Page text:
That probably is the view of a fair number of people in New Zealand and Australia today.  But it isn’t the view of those holding the commanding heights –  MPs, leader writers, columnists, business leaders and so on –  who have demanded that it be stopped.  They simply cannot abide the thought that someone of any prominence should openly affirm that sin is sin, and that homosexual acts are among the things labelled as sin.

Here I’m not mainly interested in the Australian Rugby Union. I have a modicum of sympathy for their position, even if (as I noted in an earlier post elsewhere on these issues) the problem was partly one of their own making.   Rugby could just be rugby, but that’s not enough for today bosses.

My interest is more in what it says about our society – New Zealand and, it appears, Australia –  that no prominent person is free to express centuries-old Christian belief (views backed, rightly or wrongly, by the law of the land until only a few decades ago) when it trespasses on the taboos and sacred cows (“homosexuality good”) of today’s “liberal” elite.  And if no prominent person can –  and it is interesting to note that not a single church leader has been willing to stand up openly for Folau, and the Scriptures –  how will those less prominent be positioned.   Folau may lose a multi-million dollar contract, but he’ll already have earned much more than many ordinary working people make in their life.   But what of the ordinary employee of a bank or of one of those right-on government agencies.  It might not even be a personal social media account, or a speaking engagement at the local church.  It might be nothing more than a reluctance to participate in celebrations of what (in their belief, in the tradition of thousands of years) sinful acts.   The issue here isn’t someone proselytising across the counter of the bank, any more than Folau’s “offence” involved activity in the middle of a game, but a totalitarian disregard for any view –  no matter of how longstanding –  that doesn’t fall into line with today’s orthodoxy.

This is what concerns me too.

I don’t share Folau’s fundamental version of faith.

I find a lot of the Bible contradictory and when I do I choose the option that shows love and grace – turn the other cheek rather than an eye for an eye, for example.

But Folau’s are honestly held beliefs. They don’t impact on his playing ability, he wasn’t preaching during a game, why shouldn’t he be allowed to express them?

And there’s also the niggling thought that some religions are more equal than others and if his was another faith rather than Christian, he would he have been given a little more leniency.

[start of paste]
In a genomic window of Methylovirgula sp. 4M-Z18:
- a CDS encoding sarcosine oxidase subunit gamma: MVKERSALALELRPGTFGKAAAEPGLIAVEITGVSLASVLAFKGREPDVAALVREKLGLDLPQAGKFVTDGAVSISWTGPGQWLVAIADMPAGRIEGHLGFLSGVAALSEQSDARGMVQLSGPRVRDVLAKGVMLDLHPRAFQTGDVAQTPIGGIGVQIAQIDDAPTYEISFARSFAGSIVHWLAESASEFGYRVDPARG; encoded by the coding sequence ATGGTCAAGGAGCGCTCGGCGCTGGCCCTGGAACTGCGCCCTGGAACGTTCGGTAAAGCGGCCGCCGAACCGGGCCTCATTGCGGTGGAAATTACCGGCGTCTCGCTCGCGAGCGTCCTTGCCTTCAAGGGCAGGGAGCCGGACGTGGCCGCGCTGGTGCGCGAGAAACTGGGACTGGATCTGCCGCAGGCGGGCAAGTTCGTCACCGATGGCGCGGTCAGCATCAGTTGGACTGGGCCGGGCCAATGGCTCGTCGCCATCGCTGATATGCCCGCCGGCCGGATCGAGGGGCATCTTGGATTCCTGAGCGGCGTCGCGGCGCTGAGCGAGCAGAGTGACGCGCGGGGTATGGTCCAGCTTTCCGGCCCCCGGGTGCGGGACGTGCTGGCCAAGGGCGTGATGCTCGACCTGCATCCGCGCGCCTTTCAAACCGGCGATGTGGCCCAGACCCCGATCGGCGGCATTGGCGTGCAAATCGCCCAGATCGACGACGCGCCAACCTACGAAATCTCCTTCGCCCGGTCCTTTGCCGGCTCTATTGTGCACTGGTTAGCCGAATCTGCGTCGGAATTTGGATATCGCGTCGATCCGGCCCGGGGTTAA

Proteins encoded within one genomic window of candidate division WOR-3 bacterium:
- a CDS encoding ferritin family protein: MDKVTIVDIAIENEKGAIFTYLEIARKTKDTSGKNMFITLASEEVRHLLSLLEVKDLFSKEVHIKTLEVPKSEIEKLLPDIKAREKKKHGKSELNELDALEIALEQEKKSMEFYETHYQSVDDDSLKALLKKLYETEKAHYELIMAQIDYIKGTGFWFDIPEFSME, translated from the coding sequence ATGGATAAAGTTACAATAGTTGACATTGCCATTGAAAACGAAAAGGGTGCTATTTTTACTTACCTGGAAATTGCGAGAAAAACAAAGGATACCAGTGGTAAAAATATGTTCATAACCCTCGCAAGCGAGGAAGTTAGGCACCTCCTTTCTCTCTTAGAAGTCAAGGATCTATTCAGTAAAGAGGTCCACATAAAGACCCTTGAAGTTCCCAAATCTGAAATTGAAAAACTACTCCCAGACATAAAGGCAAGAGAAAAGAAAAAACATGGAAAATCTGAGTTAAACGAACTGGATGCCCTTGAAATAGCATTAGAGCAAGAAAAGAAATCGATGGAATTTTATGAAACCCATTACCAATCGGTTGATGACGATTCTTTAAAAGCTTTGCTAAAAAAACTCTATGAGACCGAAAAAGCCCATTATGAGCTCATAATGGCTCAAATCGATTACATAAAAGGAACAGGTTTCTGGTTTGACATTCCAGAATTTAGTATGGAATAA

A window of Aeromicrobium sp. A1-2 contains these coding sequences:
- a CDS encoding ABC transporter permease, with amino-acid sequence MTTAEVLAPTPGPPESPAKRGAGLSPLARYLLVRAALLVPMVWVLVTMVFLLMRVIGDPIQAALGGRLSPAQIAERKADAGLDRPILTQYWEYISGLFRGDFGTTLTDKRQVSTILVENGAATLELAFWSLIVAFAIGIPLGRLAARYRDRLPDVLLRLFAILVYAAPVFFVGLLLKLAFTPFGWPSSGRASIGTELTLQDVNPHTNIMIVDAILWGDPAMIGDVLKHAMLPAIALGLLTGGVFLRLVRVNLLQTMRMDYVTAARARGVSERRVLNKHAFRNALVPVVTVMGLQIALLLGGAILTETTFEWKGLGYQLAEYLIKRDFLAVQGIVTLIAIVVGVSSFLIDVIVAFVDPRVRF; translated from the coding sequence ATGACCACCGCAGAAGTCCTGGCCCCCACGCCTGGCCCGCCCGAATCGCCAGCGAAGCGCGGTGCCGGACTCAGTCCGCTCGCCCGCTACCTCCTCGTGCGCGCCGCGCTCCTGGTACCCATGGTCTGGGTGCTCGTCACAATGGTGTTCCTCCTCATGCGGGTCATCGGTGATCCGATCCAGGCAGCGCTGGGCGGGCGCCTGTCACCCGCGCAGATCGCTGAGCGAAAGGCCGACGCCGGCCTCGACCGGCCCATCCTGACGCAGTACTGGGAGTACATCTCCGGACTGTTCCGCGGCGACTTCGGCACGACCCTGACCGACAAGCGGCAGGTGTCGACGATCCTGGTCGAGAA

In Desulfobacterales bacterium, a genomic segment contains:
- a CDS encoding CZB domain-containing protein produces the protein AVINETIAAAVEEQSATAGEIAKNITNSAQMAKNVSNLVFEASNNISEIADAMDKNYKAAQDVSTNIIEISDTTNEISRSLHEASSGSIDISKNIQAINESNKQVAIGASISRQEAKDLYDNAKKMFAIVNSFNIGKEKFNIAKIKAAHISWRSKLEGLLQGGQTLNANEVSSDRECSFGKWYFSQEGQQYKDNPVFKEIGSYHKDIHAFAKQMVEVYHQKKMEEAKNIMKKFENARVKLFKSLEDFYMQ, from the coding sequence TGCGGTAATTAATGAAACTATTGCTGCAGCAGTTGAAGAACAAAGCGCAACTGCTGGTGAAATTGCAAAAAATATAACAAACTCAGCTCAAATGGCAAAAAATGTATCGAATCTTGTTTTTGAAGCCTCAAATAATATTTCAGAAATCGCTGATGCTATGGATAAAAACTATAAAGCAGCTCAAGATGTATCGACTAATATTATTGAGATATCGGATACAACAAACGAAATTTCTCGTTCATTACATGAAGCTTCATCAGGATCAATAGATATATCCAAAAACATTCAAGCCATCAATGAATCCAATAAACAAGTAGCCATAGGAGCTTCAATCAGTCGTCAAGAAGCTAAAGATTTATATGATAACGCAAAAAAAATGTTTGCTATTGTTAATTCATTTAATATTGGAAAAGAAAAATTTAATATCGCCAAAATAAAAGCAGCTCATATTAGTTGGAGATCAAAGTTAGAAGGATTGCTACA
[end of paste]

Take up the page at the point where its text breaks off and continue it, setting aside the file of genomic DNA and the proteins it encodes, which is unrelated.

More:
Rural round-up

December 22, 2018

Alliance chairman queries Govt’s subsidy stance – Sally Rae:

Alliance Group chairman Murray Taggart has expressed concern over what he sees as the Government’s apparent determination to subsidise forestry plantings at the expense of low environmental impact sheep and beef farming.

Addressing the co-operative’s annual meeting in Dunedin yesterday, Mr Taggart said it was occurring just when it looked like the ”bureaucratic playing field” was being levelled up for sheep and beef and recognising the sector’s lower environmental footprint relative to dairy.

”The apparent lack of rigour in relation to the social, economic and environmental impacts of this strategy is disturbing,” he said. . . 

Telford future in doubt following liquidation -Chris Morris:

The training institute running the Telford campus in South Otago has been placed in interim liquidation at the request of its board.

Taratahi, a private training establishment and agricultural education provider, runs residential campuses in Wairarapa and Reporoa in the North Island, as well as Telford.

It employs about 250 staff and boasted about 2850 students across all three campuses this year.

Today’s announcement was made by David Ruscoe and Russell Moore of Grant Thornton, who were appointed interim liquidators by the High Court.

The liquidators, in a statement, said Taratahi was facing “financial and operational pressures caused by declining student numbers”, which had resulted in a reduction in funding. . . 

Risk of spreading Wallabies sparks pest action plan – Tess Brunton:

Fears Wallabies are placed to become the possum problem of the 21st century has prompted plans to create New Zealand’s first national wallaby management programme.

A business case has been submitted to the Treasury as part of a collaboration between regional councils, government and crown research agencies in the last couple of weeks.

Department of Conservation threats technical advisor Alastair Fairweather said New Zealand could not afford to wait before acting. . . 

Super cute sheep deliver Christmas lambs – but not for eating:

The sheep dubbed the world’s cutest have given birth to their first lambs in New Zealand.

Wairarapa farmer Christine Reed and her business partners imported Swiss Valais Blacknose sheep as embryos from the United Kingdom about 18 months ago.

Over the past two weeks, Ms Reed’s sheep have brought five tiny bundles of fluffy cuteness into the world, while her business partners had similar numbers of newborn lambs arrive. . .

New agreement to protect fresh tomato industry:

Biosecurity New Zealand and Tomatoes New Zealand have reached an agreement on the pathway forward to better prepare for future biosecurity responses.